Many are often amazed at the term hydraulic Fracturing. Hydraulic fracturing is a technique that involves typical mixing of water with chemicals and sand, under high pressure. The mixture is injected into wellbore to create small fractures where fluids such as petroleum, gas, brine water and uranium-bearing solution might migrate to the well. It is at this point that some have voiced their concern on the possible pollution of ground water due to the injection of these chemicals to the ground (Spellman 45). However, others have also supported the process so strongly citing that the amount of chemicals released in the ground is very minimal that it cannot cause pollution to underground water. Hydraulic fracturing economically is more efficient but is contaminating ground water in the process so this needs to be improved. By using Rogerian model of argument, we shall be able to find a common ground for both proponents and opponents of this controversial topic (Baumlin 39).
Rogerian argument allows us to find areas of agreement of two opposing views without prejudice. According to Rogerian argument model, the common ground in resolving the debate surrounding hydraulic fracturing is to provide tangible evidences that are not deniable to all (Baumlin 40). Well, a critical analysis of the whole process will help in unearthing the truth in the relationship between hydraulic fracturing and polluting ground water.
Hydraulic fracturing has been in use since 1940s with Michigan having more than 12,000 wells that are using the process to release trapped gas and oil. By 1988, there were over one million hydraulic operations being carried out and, since then, the industry has continued to grow. Whether or not hydraulic fracturing has harmful impacts on the local water supplies is something that has been debated heavily with numerous reported cases of the contaminated ground water. However, it has been difficult to narrow down to the exact cause with one side blaming the process and the proponents finding external issues that are unrelated to fracturing as causing the contamination (Cobbing, Adams and Dennis 25 ).
Both proponents and opponents of hydraulic fracturing have the responsibility to preserve the environment. They all agree that underground water is very useful to our well being just like rain water. Regardless of the benefits that the process brings about, the health and environmental issues surrounding hydraulic fracturing such as groundwater contamination with natural gas byproducts and methane gas cannot be assumed. Recently, industries have responded through stating that the whole process is safe and methane cannot travel through thousands of feet between the wells and aquifers. However, this is contradictory since there are tangible evidence effects of hydraulic fracturing.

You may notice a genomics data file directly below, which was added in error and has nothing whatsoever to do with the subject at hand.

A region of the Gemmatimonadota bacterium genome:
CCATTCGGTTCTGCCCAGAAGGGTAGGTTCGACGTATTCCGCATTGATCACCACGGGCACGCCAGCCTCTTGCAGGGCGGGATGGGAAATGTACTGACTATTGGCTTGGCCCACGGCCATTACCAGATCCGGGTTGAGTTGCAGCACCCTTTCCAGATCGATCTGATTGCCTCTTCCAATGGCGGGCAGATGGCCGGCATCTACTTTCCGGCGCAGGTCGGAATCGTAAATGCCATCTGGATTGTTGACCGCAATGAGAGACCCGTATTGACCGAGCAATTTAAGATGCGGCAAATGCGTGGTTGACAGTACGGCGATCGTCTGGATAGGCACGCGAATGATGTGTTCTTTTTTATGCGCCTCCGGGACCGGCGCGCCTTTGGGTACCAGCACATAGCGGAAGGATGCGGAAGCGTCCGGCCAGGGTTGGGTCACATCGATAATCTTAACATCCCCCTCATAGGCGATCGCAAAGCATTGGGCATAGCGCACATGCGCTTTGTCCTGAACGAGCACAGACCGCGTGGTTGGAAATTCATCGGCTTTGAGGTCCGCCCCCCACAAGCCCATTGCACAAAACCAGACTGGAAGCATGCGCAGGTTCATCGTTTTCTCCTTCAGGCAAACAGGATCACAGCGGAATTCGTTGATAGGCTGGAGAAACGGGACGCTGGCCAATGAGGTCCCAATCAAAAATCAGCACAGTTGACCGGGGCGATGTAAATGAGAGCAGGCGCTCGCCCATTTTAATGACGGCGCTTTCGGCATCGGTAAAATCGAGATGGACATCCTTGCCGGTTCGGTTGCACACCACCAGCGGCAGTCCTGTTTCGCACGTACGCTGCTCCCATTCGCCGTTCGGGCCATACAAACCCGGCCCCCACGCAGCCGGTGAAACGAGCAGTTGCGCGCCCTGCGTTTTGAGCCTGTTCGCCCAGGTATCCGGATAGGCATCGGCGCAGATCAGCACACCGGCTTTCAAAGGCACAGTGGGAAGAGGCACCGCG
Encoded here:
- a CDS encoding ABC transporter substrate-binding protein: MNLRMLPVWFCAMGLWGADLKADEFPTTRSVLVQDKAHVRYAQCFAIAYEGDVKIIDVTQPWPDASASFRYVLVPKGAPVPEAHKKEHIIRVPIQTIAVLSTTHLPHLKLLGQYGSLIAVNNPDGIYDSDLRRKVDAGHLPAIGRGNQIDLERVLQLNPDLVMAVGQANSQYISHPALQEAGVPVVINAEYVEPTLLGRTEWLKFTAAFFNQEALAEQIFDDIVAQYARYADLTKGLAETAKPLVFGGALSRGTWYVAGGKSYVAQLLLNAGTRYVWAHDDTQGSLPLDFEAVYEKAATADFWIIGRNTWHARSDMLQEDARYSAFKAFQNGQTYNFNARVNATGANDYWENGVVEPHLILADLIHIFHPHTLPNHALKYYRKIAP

The following passage presents the real-life examples of possible pollution of the underground water due to hydraulic fracturing. A study conducted by SWPA-EHP on people living near Washington County, near Marcellus shale hydraulic fracturing site showed that the people displayed symptoms that are consistent with the toxic exposure to the chemicals (Hall 46). The study showed that twenty-seven people displayed poisoning symptoms that included irritations and rashes since the beginning of hydraulic fracturing. The number might seem small but any medical case requires the use of only candidates who fall under the specific criteria, like exposure opportunity and symptoms timing since the beginning of drilling are normally part of the group so as to prevent the use of numerous unrelated patients from the study. A good example is when in New York City, there was a discovery of West Nile Virus (Dahm 650). With only five victims of the virus in a case series, it was considered a problem, therefore with 27 people in the hydraulic fracturing case there is a need for a cause of concern. Personnel in the public health sector are equally worried about long-term untested results on people who reside near hydraulic fracturing sites because of potential for fracturing chemicals to create water or air pollution.
Both proponents and opponents of this process agree that there are grey areas in the industry regulation. It is quite alarming that some of the environmental regulations exempt hydraulic fracturing practices from having to follow some Acts like The Clean Water Act, through excluding the permits required in discharge of storm water from the activities of gas and oil construction which other companies abide by. There is regulation by The Safe Drinking Water Act on the injection into the ground of materials, but makes exclusion on those that are related to hydraulic fraction, as long as there is no use of diesel.
The proponents of hydraulic process have argued that argued that hydraulic fracturing does not cause serious health or environmental problems. They state that only a fraction of 0.5% of the fluids used in fracturing is chemicals that are mostly used in order to avoid productivity loss in the well-prevent fouling. They also affirm that injection of these fluids is normally done thousands of feet below aquifer and fracturing event is just a minor part in harvesting of natural resource and lasts a few hours is also misleading. Small or big the contamination may be, the bottom line is that hydraulic fracturing is a threat to ecosystem, and we all agree on this. Researchers from Duke University on 24th June 2013 gave a report on detection of methane in the Pennsylvanian drinking water and further claims in the report that the bubby methane’s serious contamination is more prevalent in wells that are within a radius of one kilometer from the gas drilling sites (Rozell and Reaven 192). It is difficult to accomplish the injection without accompanying stages. There can be faulty pipelines and wellbores construction or possible damage during the process, hence allowing fluids to flow in the aquifers. Evaporation of waste water from ponds allows for evaporation of volatile chemicals while overflowing of the ponds with rain water might result to runoff getting its way into the ground water systems.